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Re: The "Vision" Thang, and Tales out of School...



At 9:48 PM -0700 9/9/97, Robert Hettinga wrote:
>At 11:21 pm -0400 on 9/9/97, Sean Roach wrote:
>
>
>> Gates?  The closest he had to a grand vision is being able to predict the
>> financial gain behind programming computers.
>
>Yes. And I'd call that a "grand vision", even in Tim's use of the phrase.
>He understood that computer software, and not the computer, especially in a
>world of microprocessors, was the most important part of the market. It
>might even be safe to say that BillG is responsible for at least the last
>10 years or so of Intel's existance...

Nonsense. A lot of those machines are running Linux, or other flavors of
Unix. And lots of other microprocessors comparable in every way to Intel's
processors are running the Mac OS, or some flavor of Unix, or whatever.

Had MS never existed, the world would still be consuming vast amounts of
microprocessors. Possibly more, many of us think.

( I use a Mac, as may be known to many of you. The issue of the OS is
separable from the issue of the processor...the Mac OS is no more tied to
the Motorola 680X0 than the MS OS is tied to the Intel x86. Indeed, the Mac
OS runs on the IBM/Motorola PowerPC, and the Windows NT OS runs on the DEC
Alpha (and used to run on the PPC).


>My understanding is that for all his apopletic "code reviews", Billzebub
>couldn't code his way out of a paper bag.
>

Also nonsense.

>Nonetheless, people who didn't share his "vision", like IBM, and DEC, and
>now Apple, and all the rest of his competition, got their clocks cleaned.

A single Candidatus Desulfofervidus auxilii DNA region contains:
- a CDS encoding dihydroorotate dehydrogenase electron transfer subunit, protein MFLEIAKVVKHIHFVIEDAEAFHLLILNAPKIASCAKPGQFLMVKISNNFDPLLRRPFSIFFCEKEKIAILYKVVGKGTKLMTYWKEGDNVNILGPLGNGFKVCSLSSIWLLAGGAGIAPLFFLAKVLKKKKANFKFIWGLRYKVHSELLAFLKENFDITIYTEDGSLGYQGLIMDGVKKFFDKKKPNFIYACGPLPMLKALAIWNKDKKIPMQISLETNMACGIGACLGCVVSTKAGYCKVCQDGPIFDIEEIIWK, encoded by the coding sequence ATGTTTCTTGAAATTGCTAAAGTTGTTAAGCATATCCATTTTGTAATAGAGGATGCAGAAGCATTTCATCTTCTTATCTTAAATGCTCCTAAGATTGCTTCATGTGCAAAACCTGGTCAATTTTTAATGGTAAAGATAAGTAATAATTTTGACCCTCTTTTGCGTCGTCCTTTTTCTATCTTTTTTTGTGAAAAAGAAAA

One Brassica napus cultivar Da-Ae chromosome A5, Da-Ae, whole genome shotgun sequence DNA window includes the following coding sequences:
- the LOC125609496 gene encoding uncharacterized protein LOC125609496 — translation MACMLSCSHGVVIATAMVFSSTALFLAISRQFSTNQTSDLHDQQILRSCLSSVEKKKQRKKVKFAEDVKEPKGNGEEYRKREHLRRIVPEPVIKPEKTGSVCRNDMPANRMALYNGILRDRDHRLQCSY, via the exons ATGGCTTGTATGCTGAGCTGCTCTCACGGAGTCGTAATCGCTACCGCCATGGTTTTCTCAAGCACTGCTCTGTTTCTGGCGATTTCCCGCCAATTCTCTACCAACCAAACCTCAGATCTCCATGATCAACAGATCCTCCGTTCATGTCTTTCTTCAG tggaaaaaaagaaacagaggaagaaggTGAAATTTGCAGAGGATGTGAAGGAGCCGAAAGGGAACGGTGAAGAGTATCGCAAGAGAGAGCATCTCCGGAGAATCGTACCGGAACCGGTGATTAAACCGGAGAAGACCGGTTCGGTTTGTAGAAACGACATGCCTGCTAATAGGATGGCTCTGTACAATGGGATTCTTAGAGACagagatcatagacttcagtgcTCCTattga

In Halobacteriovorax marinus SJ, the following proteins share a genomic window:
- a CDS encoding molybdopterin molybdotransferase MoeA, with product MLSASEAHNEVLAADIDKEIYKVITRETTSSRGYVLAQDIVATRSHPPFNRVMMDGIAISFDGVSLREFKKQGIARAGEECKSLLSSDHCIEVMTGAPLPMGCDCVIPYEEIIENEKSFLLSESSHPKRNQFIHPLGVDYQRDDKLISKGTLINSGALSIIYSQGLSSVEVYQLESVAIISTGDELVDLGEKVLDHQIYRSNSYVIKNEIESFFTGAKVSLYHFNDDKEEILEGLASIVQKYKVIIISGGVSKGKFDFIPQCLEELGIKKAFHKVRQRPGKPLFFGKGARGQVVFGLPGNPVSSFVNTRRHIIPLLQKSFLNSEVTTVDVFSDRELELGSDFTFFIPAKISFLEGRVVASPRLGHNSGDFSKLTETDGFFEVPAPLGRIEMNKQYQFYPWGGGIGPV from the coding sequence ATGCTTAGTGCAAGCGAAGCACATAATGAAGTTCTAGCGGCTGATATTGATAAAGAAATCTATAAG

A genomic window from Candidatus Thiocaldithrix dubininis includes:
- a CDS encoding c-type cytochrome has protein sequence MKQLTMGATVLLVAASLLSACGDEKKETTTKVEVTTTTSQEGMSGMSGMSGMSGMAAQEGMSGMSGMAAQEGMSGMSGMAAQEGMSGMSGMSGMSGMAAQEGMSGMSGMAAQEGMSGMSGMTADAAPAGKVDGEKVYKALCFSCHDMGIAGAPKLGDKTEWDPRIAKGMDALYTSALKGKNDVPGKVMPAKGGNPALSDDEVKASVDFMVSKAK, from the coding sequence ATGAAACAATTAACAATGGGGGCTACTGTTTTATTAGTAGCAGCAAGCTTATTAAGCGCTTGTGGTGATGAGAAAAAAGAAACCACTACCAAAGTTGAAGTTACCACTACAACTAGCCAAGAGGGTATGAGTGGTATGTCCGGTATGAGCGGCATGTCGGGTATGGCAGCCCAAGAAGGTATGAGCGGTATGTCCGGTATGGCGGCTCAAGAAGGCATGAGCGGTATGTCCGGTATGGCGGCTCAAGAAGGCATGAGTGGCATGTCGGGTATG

Utter nonsense. I lack the time to write about the early history of MS,
Seattle Computers, and Gary Kildall, but to make this claim above indicates
Bob is sacrificing objectivity for some sort of cheap shot in favor of MS.

I used to know Kildall, when he was hanging around Intel in the mid-70s,
and up until two weeks before his death. The situation was a lot more
nuanced than this "vision of Bill" argument suggests.

>Lot of dirty laundry there. Like the hint that Gates was actually thrown
>out of Harvard (well, "asked to leave", anyway, and all is certainly
>forgiven, now, after a $decamillion donation to the Harvard endowment...)
>because he used their computer resources, including their Zylog(?) chip
>emulator and PDP-11 BASIC source code to essentially port DEC BASIC to the
>Altair for resale. (Now what was that, Bill, about people duping *your*

Are you making this stuff up as you go along? You spout about the "vision
of Bill," but then you fantasize about how he and Paul got Altair Basic
out. As it happens, I also know the founders of Zilog, and the Z-80 was not
available at the time the Altair and IMSAI machines were gaining
popularity. (A friend of mine designed the IMSAI 8080, the first
semi-decent S-100 machine. I'm tempted to e-mail this fantasy to him and
give him his laugh for the evening.)

The larger issues of Bill Gates' contributions, or whatever, to the world
are much more nuanced than these fantasies would have it.

The issue of chip production is largely orthogonal to the issue of which OS
is being used. Like I said, if one believes the critics of Windows, Intel
would have sold _more_ chips had machines been less brain-damaged. Or maybe
it takes a 200 MHz Pentium Pro to make up for the inefficient OS.

But I won't buy the canonization of Bill Gates as the Engine of the
Revolution. If, as one wag put it, Princess Di was "Joan of Arc with a good
haircut," then does this make Bill Gates "Joan of Arc with a bad haircut"?

--Tim May


There's something wrong when I'm a felon under an increasing number of laws.
Only one response to the key grabbers is warranted: "Death to Tyrants!"
---------:---------:---------:---------:---------:---------:---------:----
Timothy C. May              | Crypto Anarchy: encryption, digital money,
[email protected]  408-728-0152 | anonymous networks, digital pseudonyms, zero
W.A.S.T.E.: Corralitos, CA  | knowledge, reputations, information markets,
Higher Power: 2^1398269     | black markets, collapse of governments.
"National borders aren't even speed bumps on the information superhighway."